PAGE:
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A Systematic Review of the Evaluation of Interventions to Tackle Children’s Food Insecurity

Holley, Clare E., Mason, Carolynne
Current nutrition reports 2019 v.8 no.1 pp. 11-27
children, cohort studies, food security, obesity, poverty, systematic review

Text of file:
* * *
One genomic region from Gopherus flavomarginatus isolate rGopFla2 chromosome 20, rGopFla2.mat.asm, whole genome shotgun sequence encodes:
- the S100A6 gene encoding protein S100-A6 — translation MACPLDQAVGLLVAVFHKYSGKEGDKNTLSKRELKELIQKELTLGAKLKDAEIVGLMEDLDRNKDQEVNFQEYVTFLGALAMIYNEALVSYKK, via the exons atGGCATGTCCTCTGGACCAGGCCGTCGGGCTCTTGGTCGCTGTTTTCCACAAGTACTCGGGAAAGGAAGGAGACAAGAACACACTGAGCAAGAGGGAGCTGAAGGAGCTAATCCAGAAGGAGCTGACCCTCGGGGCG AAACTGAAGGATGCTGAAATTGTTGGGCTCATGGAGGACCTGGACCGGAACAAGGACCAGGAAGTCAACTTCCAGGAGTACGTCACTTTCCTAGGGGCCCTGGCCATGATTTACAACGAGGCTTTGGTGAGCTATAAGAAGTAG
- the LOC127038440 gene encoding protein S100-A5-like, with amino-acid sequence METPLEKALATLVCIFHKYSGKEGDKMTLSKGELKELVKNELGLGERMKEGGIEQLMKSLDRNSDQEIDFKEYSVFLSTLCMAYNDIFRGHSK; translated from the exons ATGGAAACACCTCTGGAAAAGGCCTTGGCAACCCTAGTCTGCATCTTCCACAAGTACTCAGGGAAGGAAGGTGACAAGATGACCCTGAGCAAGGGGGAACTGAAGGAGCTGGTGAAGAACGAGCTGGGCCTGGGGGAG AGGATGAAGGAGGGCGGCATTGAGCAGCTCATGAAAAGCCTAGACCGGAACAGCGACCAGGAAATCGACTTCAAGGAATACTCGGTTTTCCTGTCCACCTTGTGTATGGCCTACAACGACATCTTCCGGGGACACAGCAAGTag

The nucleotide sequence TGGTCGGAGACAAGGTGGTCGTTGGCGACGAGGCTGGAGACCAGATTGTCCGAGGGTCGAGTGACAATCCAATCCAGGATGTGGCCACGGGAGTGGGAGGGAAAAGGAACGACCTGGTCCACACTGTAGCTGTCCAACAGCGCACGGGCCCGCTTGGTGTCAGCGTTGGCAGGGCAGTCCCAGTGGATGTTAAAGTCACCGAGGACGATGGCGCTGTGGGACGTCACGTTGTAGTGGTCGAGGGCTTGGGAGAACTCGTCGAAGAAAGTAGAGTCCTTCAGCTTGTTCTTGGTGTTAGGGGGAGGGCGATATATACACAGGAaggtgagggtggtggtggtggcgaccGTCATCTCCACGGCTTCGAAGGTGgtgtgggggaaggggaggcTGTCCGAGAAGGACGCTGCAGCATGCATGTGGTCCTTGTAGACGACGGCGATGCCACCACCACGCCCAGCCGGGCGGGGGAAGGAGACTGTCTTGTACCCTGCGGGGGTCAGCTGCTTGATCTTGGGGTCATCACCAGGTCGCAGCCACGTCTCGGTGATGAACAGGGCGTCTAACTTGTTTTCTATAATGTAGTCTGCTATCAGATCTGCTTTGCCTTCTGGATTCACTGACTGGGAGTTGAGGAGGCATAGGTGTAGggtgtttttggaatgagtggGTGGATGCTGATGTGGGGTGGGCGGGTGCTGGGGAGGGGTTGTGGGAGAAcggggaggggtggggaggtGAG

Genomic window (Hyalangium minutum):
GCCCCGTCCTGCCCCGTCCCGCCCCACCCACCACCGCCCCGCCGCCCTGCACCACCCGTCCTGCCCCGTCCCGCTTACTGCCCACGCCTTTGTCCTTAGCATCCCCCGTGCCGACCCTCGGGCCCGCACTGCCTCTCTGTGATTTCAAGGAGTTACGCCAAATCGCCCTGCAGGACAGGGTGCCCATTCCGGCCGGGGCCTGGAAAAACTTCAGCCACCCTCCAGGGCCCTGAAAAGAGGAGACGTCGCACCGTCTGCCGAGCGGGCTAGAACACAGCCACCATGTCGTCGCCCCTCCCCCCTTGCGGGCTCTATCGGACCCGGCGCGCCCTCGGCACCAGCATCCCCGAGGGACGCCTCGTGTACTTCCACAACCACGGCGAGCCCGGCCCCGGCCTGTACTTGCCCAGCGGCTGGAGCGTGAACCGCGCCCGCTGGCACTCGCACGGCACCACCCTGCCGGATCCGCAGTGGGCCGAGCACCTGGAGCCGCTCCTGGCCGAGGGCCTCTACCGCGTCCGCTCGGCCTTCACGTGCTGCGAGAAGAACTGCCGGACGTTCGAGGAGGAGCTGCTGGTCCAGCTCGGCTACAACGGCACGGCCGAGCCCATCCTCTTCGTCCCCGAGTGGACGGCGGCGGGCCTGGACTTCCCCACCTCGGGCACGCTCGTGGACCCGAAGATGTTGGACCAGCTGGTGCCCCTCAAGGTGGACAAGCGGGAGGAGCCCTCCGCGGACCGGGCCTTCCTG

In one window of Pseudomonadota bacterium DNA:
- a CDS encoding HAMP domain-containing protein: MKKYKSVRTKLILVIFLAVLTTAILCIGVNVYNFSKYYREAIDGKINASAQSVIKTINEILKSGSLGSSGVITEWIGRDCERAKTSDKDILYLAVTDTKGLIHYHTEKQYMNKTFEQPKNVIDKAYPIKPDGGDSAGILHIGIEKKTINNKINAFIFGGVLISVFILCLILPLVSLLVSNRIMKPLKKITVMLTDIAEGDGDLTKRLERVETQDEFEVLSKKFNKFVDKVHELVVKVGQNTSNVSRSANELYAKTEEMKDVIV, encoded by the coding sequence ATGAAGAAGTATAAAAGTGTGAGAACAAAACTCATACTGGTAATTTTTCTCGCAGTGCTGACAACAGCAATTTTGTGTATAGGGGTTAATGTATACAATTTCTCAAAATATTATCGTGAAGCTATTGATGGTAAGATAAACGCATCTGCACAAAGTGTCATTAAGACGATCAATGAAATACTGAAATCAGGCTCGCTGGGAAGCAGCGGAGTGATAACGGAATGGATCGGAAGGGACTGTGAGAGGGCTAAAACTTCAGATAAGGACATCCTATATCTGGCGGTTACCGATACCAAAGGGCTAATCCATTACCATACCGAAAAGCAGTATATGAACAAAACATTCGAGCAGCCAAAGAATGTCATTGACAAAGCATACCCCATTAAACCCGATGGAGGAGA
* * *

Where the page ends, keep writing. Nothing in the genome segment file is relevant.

PURPOSE OF REVIEW: To synthesise the research which has sought to evaluate interventions aiming to tackle children’s food insecurity and the contribution of this research to evidencing the effectiveness of such interventions. RECENT FINDINGS: The majority of studies in this review were quantitative, non-randomised studies, including cohort studies. Issues with non-complete outcome data, measurement of duration of participation in interventions, and accounting for confounds are common in these evaluation studies. Despite the limitations of the current evidence base, the papers that were reviewed provide evidence for multiple positive outcomes for children participating in attended and subsidy interventions, inter alia, reductions in food insecurity, poor health and obesity. However, current evaluations may overlook key areas of impact of these interventions on the lives and outcomes of participating children. This review suggests that the current evidence base which evaluates food insecurity interventions for children is both mixed and limited in scope and quality. In particular, the outcomes measured are narrow, and many papers have methodological limitations. With this in mind, a systems-based approach to both implementation and evaluation of food poverty interventions is recommended.